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Tetris

Tetris has graced almost every console that has been and probably will grace every console that will be. A deceptively simple game, Tetris offers new challenges for players every time it’s booted up and, better still, an experience that players of all ages can easily hop in and out of. Tetris has survived for so long despite the fact that the core game hasn’t changed at all because the design of the game is as close to flawless as they come. Tetris has now found a new home on the iPod and iPhone.

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Holding the system vertically, players use their finger to slide around tetrominos and tap said finger to rotate the piece. Once the piece is aligned and rotated into the desired position, players can either let the piece fall at normal speed or slide their finger to quickly drop the piece into their pile below. Of course, the same rules apply: build complete lines from one side of the screen to the other to clear away the pieces and try to clear away as many lines as possible in one-go. The more lines, the more points.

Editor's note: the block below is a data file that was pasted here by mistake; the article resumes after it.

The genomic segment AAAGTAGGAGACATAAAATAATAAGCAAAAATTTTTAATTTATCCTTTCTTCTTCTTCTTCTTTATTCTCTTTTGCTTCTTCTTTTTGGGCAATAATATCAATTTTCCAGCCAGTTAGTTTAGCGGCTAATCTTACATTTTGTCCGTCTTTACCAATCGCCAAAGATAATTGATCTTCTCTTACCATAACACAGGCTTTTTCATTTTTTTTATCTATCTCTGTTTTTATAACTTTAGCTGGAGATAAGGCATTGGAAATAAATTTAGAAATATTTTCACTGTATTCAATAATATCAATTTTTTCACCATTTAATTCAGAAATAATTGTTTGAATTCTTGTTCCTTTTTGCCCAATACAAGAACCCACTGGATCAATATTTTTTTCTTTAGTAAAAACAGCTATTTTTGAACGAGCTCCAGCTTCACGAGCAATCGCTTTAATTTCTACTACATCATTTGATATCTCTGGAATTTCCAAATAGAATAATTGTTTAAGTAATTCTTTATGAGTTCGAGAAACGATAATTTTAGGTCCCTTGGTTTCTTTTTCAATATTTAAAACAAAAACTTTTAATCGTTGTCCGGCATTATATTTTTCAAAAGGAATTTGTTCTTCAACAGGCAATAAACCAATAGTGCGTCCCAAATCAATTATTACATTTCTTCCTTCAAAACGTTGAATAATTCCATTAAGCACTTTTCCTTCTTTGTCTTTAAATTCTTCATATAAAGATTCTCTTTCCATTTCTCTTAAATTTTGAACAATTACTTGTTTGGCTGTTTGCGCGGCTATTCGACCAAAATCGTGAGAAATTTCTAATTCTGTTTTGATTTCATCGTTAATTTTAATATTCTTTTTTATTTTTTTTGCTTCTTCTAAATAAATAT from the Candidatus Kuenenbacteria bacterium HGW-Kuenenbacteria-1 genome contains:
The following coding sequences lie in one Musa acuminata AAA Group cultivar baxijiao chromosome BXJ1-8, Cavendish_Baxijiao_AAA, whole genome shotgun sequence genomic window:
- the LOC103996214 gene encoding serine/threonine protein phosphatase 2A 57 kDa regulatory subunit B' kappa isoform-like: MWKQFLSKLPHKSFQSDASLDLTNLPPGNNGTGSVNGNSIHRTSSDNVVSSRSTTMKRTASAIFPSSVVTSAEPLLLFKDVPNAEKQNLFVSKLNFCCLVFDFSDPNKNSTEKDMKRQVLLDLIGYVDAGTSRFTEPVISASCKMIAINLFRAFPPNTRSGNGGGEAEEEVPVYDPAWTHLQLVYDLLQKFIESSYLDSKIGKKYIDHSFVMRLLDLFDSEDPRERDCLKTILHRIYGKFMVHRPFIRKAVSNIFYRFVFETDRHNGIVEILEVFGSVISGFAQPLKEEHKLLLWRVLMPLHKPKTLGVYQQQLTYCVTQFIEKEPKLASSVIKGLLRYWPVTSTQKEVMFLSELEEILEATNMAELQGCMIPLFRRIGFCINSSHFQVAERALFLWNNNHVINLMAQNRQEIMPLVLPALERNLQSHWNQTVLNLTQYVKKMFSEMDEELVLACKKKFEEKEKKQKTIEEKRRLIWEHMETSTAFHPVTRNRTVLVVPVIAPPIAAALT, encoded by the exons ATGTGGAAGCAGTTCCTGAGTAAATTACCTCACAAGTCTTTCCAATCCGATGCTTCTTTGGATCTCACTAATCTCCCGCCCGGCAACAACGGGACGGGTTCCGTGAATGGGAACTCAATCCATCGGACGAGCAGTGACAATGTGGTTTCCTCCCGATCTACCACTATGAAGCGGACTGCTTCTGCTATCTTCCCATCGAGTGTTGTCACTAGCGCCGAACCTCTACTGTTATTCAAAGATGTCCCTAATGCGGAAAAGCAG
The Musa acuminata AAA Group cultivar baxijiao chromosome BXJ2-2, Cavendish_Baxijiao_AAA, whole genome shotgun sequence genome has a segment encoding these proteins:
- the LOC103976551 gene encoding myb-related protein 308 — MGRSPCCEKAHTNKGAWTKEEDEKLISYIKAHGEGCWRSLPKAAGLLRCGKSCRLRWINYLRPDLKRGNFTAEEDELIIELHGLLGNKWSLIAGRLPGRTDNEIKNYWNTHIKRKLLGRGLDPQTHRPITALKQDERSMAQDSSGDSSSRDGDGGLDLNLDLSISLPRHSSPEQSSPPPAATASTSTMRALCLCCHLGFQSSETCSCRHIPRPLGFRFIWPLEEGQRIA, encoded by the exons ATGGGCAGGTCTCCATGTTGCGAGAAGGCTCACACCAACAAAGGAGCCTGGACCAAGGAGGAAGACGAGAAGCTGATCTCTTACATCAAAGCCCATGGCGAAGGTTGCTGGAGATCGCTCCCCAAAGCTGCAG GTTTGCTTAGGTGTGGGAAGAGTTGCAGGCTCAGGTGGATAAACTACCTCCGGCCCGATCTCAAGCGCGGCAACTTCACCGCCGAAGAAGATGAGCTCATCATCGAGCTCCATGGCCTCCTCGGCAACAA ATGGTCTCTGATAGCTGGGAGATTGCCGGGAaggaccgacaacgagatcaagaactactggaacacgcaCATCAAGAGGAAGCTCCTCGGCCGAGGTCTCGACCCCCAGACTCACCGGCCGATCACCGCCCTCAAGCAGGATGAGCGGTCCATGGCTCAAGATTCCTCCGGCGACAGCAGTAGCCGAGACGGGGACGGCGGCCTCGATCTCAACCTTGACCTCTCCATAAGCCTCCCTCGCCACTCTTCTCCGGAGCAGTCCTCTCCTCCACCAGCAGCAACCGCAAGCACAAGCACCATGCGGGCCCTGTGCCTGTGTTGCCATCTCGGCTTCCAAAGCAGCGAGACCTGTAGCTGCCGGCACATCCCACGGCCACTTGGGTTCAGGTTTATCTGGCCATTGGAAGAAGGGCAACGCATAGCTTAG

The touch controls are helpful and work effectively with the game. At times, when flicking the pieces to the bottom, the piece would move to the right or left if my downward-flick wasn’t perfectly straight, but beyond a few misplaced pieces, tapping and sliding works well. The vertically-oriented screen is ideal of a game like Tetris and the bright screen vibrantly displays the game.

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Despite the seemingly perfect marriage of technology and design, Tetris does have some failings. My biggest gripe is that Marathon Mode only goes to level 15, which will prove barely challenging to long-time players. There’s no obvious reason for the developers choosing to eliminate the frantic final levels, which makes their omission all the more disappointing.

An included mode offers more arcade-style gameplay, but I found the mode to be gimmicky and all-together not that interesting. While being able to replace whatever tetromino is falling with any other piece or being able to turn already-fallen pieces into poppable bubbles is cute, it really doesn’t make the game any better and should be ignored.

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It’s clear that this edition of Tetris could have been improved, but at the same time, it’s still Tetris. If you like Tetris, you’ll still enjoy playing this version, even if the most difficult levels are excluded and the only other mode is bunk. While imperfect, Tetris is worth adding to your iPod or iPhone.

7 out of 10

The author of this fine article

is an Associate Editor at Thunderbolt, having joined in February 2003.

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